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Cambodia Water Action: Irrigation Infrastructures for Improving Agricultural Production

Cambodia Water Action: Irrigation Infrastructures for Improving Agricultural Production

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Published by: adbwaterforall on Oct 12, 2012
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Country water actions are stories that showcase water reforms undertaken by individuals,communities, organizations, and governments in Asia-Pacific countries and elsewhere.
Country Water ActionsCambodia: Irrigation Infrastructures for Improving Agricultural Production
May 2006
 What do Cambodia's northwestern provinces of Pursat,Battambang, Banteay Meanchey, and Siem Reap have incommon? Two things — they are poor, and they are gettingout of poverty. The Northwest Irrigation Sector Project, withits appreciation of the role of policy and regulatoryframeworks, will ensure improved agricultural production inthe region.
The Northwest Irrigation Sector Project in Cambodia willreduce rural poverty by improving agricultural productionamong poorer farmers. The project, which began in 2003and expected to be completed by 2010, is divided between10-12 small to medium-scale subprojects in four provinces— Pursat, Battambang, Banteay Meanchey, and Siem Reap— where irrigation systems are being rehabilitated. Theseprovinces are the poorest and most isolated in the country.The farmers in these project areas will be organized intofarmer water user associations and trained on sustainableoperations and maintenance of the new irrigation schemes.The project will also train current agricultural extensionworkers and place a new group of irrigation extensionpersonnel to help the farmers improve rice production,diversify crops, and integrate livestock and fisheries. It willalso help establish rural credit to households.
Until 1998, Northwest Cambodia was controlled by the KhmerRouge, cutting it off from the aid and development work thatwas getting underway in other parts of the country.Cambodia remains one of the least developed countries inAsia, with 36% of the population in poverty, but itsnorthwest provinces face a different hardship. They areamong the poorest, with poverty exceeding 60% in someplaces. Even though Cambodia is actually considered a water-wealthy country, its fortunate location on the Mekong River'slower basin does not exempt the country from a number of water problems that cut to the heart of people's strugglewith poverty. The northwest is particularly sensitive toinconsistent rainfall, lengthy dry seasons, and sporadic spellsof drought, even during the wet season — all wreaking havocon the region's largely rural population, which is naturallydependent on agricultural livelihoods.Water problems in the northwest provinces mean lower cropyields and inadequate water supplies to meet daily householdneeds. Only 1.25% of the rural population has access to safedrinking water and sanitation. Food security is also aproblem, with scarcities lasting more than 6 months at times.Water, specifically for irrigation, has been identified as a wayout of poverty for entire communities.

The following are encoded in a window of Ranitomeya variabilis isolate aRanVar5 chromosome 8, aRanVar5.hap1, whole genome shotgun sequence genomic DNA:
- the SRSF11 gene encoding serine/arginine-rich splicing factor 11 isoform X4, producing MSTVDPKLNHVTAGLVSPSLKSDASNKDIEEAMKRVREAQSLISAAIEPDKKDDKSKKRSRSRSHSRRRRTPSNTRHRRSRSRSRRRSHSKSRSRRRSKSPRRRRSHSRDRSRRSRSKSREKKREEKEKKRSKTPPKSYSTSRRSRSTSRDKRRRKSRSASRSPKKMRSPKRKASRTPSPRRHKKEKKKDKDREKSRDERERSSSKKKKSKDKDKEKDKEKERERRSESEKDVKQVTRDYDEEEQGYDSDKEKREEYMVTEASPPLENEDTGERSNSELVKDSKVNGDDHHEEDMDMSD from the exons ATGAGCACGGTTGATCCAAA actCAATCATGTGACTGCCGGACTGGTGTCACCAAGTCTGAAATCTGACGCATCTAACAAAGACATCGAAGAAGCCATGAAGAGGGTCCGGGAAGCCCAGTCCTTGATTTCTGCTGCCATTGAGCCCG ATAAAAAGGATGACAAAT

The project has a holistic, integrative design composed of these three components:strengthening government institutionsdeveloping irrigation infrastructure and farmer groupsto manage themproviding irrigation farmers with better agriculturalsupport services to maximize the benefits of the newirrigation systemsThese components collectively reflect an important, provenlogic in rural and agricultural development — that improvingyields on a sustainable basis to reduce rural poverty requiresmore than an increase in irrigated land and water supplies.National decision makers and policy work must be involved. 

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